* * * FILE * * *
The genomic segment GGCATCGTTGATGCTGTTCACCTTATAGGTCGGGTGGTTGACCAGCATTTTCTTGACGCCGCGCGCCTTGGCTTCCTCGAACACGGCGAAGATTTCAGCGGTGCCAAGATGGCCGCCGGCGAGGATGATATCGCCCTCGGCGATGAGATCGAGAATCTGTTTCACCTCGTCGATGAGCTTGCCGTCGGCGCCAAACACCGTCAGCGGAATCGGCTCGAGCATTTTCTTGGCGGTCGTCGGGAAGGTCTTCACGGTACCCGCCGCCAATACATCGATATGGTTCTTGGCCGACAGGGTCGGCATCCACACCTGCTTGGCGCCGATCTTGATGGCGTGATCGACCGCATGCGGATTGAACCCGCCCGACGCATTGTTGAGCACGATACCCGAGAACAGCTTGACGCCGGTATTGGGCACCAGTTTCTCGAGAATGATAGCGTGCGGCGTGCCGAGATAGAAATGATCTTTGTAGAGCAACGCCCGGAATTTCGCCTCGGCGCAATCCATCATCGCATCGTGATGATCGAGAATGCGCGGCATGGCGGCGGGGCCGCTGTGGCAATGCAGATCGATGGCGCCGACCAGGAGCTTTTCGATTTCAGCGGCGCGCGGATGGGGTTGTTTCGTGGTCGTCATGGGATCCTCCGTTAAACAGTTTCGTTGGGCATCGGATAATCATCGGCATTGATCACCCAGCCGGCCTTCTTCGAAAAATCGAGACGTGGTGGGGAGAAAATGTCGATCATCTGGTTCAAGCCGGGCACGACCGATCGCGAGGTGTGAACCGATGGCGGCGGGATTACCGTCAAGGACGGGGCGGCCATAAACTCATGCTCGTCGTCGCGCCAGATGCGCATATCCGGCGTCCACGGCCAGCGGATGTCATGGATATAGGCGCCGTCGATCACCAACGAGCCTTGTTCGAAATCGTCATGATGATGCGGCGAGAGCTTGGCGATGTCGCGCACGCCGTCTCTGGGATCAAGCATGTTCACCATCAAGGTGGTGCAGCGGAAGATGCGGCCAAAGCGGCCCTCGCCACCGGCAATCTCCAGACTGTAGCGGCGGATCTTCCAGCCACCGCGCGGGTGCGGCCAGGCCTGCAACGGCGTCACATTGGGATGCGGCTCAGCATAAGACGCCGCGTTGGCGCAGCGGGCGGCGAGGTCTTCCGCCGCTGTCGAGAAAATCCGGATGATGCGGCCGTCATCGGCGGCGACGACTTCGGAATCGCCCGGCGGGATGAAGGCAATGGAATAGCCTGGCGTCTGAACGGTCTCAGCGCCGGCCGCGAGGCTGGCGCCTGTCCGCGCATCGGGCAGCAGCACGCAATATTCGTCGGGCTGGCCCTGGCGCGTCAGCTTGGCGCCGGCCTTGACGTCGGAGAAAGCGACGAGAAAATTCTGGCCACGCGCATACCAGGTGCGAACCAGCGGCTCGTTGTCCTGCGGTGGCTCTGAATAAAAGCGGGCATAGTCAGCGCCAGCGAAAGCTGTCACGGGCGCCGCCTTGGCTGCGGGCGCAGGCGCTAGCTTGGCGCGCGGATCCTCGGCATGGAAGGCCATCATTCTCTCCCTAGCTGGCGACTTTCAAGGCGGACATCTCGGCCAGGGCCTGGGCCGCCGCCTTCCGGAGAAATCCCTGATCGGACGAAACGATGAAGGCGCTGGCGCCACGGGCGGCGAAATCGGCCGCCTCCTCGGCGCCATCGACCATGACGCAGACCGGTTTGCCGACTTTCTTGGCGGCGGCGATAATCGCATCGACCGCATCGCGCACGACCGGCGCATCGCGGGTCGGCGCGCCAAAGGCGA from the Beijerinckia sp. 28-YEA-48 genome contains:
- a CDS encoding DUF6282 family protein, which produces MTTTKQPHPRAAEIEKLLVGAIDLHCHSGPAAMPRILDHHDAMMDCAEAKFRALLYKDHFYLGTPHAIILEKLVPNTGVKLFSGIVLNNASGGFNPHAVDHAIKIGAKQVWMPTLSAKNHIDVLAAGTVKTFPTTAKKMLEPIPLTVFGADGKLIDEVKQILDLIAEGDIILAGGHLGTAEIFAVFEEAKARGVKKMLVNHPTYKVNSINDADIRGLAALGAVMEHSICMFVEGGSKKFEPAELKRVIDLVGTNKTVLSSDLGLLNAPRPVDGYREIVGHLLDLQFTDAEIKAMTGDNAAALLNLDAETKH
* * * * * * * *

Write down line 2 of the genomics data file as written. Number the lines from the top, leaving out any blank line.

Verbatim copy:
- a CDS encoding DUF6282 family protein, which produces MTTTKQPHPRAAEIEKLLVGAIDLHCHSGPAAMPRILDHHDAMMDCAEAKFRALLYKDHFYLGTPHAIILEKLVPNTGVKLFSGIVLNNASGGFNPHAVDHAIKIGAKQVWMPTLSAKNHIDVLAAGTVKTFPTTAKKMLEPIPLTVFGADGKLIDEVKQILDLIAEGDIILAGGHLGTAEIFAVFEEAKARGVKKMLVNHPTYKVNSINDADIRGLAALGAVMEHSICMFVEGGSKKFEPAELKRVIDLVGTNKTVLSSDLGLLNAPRPVDGYREIVGHLLDLQFTDAEIKAMTGDNAAALLNLDAETKH